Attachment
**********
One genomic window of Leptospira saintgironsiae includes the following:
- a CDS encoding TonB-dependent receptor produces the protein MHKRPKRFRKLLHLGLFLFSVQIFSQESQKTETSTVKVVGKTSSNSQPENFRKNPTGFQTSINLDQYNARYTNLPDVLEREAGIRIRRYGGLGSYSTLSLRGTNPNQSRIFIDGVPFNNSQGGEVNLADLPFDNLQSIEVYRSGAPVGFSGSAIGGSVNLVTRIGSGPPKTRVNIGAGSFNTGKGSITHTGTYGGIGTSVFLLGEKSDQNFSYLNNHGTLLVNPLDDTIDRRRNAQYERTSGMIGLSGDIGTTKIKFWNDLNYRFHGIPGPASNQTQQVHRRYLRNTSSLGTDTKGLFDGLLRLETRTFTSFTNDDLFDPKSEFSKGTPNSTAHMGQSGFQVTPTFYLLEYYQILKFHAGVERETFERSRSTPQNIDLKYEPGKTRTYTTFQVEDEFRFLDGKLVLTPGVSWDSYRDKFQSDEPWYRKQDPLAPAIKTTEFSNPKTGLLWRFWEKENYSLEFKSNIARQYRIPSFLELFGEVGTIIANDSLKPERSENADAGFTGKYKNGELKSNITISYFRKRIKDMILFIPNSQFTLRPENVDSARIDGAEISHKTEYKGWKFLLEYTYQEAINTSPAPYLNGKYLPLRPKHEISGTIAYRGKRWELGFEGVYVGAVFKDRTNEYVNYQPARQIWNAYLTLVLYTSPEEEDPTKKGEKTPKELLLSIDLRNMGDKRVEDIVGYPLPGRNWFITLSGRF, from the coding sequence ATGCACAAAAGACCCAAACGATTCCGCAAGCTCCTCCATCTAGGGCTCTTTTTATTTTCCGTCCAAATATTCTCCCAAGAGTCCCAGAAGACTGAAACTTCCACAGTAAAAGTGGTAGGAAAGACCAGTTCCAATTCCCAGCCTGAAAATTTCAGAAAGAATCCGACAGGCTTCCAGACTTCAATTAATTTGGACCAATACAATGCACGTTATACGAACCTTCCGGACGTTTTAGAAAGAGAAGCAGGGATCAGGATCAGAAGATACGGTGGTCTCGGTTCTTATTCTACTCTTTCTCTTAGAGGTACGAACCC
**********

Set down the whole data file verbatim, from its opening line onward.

One genomic window of Leptospira saintgironsiae includes the following:
- a CDS encoding TonB-dependent receptor produces the protein MHKRPKRFRKLLHLGLFLFSVQIFSQESQKTETSTVKVVGKTSSNSQPENFRKNPTGFQTSINLDQYNARYTNLPDVLEREAGIRIRRYGGLGSYSTLSLRGTNPNQSRIFIDGVPFNNSQGGEVNLADLPFDNLQSIEVYRSGAPVGFSGSAIGGSVNLVTRIGSGPPKTRVNIGAGSFNTGKGSITHTGTYGGIGTSVFLLGEKSDQNFSYLNNHGTLLVNPLDDTIDRRRNAQYERTSGMIGLSGDIGTTKIKFWNDLNYRFHGIPGPASNQTQQVHRRYLRNTSSLGTDTKGLFDGLLRLETRTFTSFTNDDLFDPKSEFSKGTPNSTAHMGQSGFQVTPTFYLLEYYQILKFHAGVERETFERSRSTPQNIDLKYEPGKTRTYTTFQVEDEFRFLDGKLVLTPGVSWDSYRDKFQSDEPWYRKQDPLAPAIKTTEFSNPKTGLLWRFWEKENYSLEFKSNIARQYRIPSFLELFGEVGTIIANDSLKPERSENADAGFTGKYKNGELKSNITISYFRKRIKDMILFIPNSQFTLRPENVDSARIDGAEISHKTEYKGWKFLLEYTYQEAINTSPAPYLNGKYLPLRPKHEISGTIAYRGKRWELGFEGVYVGAVFKDRTNEYVNYQPARQIWNAYLTLVLYTSPEEEDPTKKGEKTPKELLLSIDLRNMGDKRVEDIVGYPLPGRNWFITLSGRF, from the coding sequence ATGCACAAAAGACCCAAACGATTCCGCAAGCTCCTCCATCTAGGGCTCTTTTTATTTTCCGTCCAAATATTCTCCCAAGAGTCCCAGAAGACTGAAACTTCCACAGTAAAAGTGGTAGGAAAGACCAGTTCCAATTCCCAGCCTGAAAATTTCAGAAAGAATCCGACAGGCTTCCAGACTTCAATTAATTTGGACCAATACAATGCACGTTATACGAACCTTCCGGACGTTTTAGAAAGAGAAGCAGGGATCAGGATCAGAAGATACGGTGGTCTCGGTTCTTATTCTACTCTTTCTCTTAGAGGTACGAACCC